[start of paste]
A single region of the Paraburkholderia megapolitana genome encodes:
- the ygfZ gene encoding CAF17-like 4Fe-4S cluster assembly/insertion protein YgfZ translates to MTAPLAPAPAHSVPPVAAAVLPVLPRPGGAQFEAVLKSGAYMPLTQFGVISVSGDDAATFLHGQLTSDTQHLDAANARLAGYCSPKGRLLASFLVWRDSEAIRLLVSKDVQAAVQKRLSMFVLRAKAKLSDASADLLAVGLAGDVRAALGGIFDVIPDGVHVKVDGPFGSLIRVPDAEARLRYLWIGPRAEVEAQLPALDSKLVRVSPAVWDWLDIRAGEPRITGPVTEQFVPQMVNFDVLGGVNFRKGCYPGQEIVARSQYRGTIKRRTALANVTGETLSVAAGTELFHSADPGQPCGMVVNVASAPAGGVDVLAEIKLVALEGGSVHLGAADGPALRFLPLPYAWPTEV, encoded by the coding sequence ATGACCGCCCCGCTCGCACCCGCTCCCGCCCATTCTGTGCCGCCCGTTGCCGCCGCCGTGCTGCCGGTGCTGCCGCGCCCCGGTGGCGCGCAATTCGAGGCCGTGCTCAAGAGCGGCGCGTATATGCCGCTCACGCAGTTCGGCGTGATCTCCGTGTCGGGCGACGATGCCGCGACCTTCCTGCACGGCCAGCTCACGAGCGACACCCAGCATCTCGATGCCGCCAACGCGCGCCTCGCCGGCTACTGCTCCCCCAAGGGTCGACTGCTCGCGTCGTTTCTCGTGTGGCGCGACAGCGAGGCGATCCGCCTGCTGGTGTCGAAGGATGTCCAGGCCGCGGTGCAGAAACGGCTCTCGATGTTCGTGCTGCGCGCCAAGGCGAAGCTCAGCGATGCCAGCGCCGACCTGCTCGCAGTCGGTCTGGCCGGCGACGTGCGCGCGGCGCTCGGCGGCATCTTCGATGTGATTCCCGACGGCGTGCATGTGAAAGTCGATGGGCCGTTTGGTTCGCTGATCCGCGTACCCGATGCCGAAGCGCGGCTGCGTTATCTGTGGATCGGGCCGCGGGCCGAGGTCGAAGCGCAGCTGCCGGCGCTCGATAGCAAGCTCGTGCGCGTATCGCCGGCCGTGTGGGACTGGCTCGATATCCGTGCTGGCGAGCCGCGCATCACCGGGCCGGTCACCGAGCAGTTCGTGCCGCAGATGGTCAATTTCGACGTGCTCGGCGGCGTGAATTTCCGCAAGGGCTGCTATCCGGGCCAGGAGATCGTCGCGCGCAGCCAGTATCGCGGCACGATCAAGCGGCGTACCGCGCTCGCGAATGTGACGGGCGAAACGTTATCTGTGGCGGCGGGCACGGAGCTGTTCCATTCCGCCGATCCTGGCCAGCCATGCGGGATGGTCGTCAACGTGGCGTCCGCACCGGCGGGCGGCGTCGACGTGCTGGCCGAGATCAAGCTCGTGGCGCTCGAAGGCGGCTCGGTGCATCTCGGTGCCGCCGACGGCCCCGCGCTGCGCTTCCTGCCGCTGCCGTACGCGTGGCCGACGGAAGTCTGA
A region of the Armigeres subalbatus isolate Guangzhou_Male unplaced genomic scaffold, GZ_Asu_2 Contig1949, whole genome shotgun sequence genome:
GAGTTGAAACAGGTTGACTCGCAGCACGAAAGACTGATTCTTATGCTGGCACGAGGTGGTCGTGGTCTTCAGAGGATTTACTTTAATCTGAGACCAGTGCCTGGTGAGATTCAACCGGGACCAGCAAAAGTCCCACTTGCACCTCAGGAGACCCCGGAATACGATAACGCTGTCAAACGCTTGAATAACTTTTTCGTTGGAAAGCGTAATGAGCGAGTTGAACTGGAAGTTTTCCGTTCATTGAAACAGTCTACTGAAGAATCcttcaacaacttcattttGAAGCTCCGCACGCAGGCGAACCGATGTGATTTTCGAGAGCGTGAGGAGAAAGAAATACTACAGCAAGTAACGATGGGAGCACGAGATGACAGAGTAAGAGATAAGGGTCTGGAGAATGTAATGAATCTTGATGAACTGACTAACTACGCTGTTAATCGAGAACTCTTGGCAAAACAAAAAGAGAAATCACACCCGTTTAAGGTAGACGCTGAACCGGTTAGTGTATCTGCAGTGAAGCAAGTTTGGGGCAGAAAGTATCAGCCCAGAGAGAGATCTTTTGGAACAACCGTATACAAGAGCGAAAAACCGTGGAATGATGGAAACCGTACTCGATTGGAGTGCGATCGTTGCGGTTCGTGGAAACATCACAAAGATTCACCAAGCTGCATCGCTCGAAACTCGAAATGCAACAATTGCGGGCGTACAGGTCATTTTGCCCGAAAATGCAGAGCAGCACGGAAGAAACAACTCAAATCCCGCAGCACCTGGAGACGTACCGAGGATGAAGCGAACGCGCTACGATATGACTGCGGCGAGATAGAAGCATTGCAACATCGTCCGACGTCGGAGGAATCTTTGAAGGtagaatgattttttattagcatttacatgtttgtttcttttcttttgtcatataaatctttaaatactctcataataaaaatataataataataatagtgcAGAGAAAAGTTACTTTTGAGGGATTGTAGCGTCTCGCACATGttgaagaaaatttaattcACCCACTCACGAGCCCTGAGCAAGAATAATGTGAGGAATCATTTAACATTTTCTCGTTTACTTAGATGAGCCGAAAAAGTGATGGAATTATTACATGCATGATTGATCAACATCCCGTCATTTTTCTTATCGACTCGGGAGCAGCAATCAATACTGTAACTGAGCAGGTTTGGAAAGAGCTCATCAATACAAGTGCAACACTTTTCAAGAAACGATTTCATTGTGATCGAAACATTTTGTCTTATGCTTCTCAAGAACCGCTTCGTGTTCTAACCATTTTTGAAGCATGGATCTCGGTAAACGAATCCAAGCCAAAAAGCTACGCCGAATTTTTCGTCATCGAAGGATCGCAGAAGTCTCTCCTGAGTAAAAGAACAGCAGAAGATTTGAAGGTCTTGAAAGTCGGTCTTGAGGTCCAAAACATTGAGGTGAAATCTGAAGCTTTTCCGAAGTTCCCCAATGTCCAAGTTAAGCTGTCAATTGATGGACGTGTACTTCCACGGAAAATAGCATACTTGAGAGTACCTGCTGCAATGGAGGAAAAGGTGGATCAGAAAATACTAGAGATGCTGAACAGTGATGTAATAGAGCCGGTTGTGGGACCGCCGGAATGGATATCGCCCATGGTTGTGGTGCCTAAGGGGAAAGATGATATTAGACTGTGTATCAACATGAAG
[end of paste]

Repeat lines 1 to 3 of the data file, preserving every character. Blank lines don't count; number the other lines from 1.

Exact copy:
A single region of the Paraburkholderia megapolitana genome encodes:
- the ygfZ gene encoding CAF17-like 4Fe-4S cluster assembly/insertion protein YgfZ translates to MTAPLAPAPAHSVPPVAAAVLPVLPRPGGAQFEAVLKSGAYMPLTQFGVISVSGDDAATFLHGQLTSDTQHLDAANARLAGYCSPKGRLLASFLVWRDSEAIRLLVSKDVQAAVQKRLSMFVLRAKAKLSDASADLLAVGLAGDVRAALGGIFDVIPDGVHVKVDGPFGSLIRVPDAEARLRYLWIGPRAEVEAQLPALDSKLVRVSPAVWDWLDIRAGEPRITGPVTEQFVPQMVNFDVLGGVNFRKGCYPGQEIVARSQYRGTIKRRTALANVTGETLSVAAGTELFHSADPGQPCGMVVNVASAPAGGVDVLAEIKLVALEGGSVHLGAADGPALRFLPLPYAWPTEV, encoded by the coding sequence ATGACCGCCCCGCTCGCACCCGCTCCCGCCCATTCTGTGCCGCCCGTTGCCGCCGCCGTGCTGCCGGTGCTGCCGCGCCCCGGTGGCGCGCAATTCGAGGCCGTGCTCAAGAGCGGCGCGTATATGCCGCTCACGCAGTTCGGCGTGATCTCCGTGTCGGGCGACGATGCCGCGACCTTCCTGCACGGCCAGCTCACGAGCGACACCCAGCATCTCGATGCCGCCAACGCGCGCCTCGCCGGCTACTGCTCCCCCAAGGGTCGACTGCTCGCGTCGTTTCTCGTGTGGCGCGACAGCGAGGCGATCCGCCTGCTGGTGTCGAAGGATGTCCAGGCCGCGGTGCAGAAACGGCTCTCGATGTTCGTGCTGCGCGCCAAGGCGAAGCTCAGCGATGCCAGCGCCGACCTGCTCGCAGTCGGTCTGGCCGGCGACGTGCGCGCGGCGCTCGGCGGCATCTTCGATGTGATTCCCGACGGCGTGCATGTGAAAGTCGATGGGCCGTTTGGTTCGCTGATCCGCGTACCCGATGCCGAAGCGCGGCTGCGTTATCTGTGGATCGGGCCGCGGGCCGAGGTCGAAGCGCAGCTGCCGGCGCTCGATAGCAAGCTCGTGCGCGTATCGCCGGCCGTGTGGGACTGGCTCGATATCCGTGCTGGCGAGCCGCGCATCACCGGGCCGGTCACCGAGCAGTTCGTGCCGCAGATGGTCAATTTCGACGTGCTCGGCGGCGTGAATTTCCGCAAGGGCTGCTATCCGGGCCAGGAGATCGTCGCGCGCAGCCAGTATCGCGGCACGATCAAGCGGCGTACCGCGCTCGCGAATGTGACGGGCGAAACGTTATCTGTGGCGGCGGGCACGGAGCTGTTCCATTCCGCCGATCCTGGCCAGCCATGCGGGATGGTCGTCAACGTGGCGTCCGCACCGGCGGGCGGCGTCGACGTGCTGGCCGAGATCAAGCTCGTGGCGCTCGAAGGCGGCTCGGTGCATCTCGGTGCCGCCGACGGCCCCGCGCTGCGCTTCCTGCCGCTGCCGTACGCGTGGCCGACGGAAGTCTGA
A region of the Armigeres subalbatus isolate Guangzhou_Male unplaced genomic scaffold, GZ_Asu_2 Contig1949, whole genome shotgun sequence genome: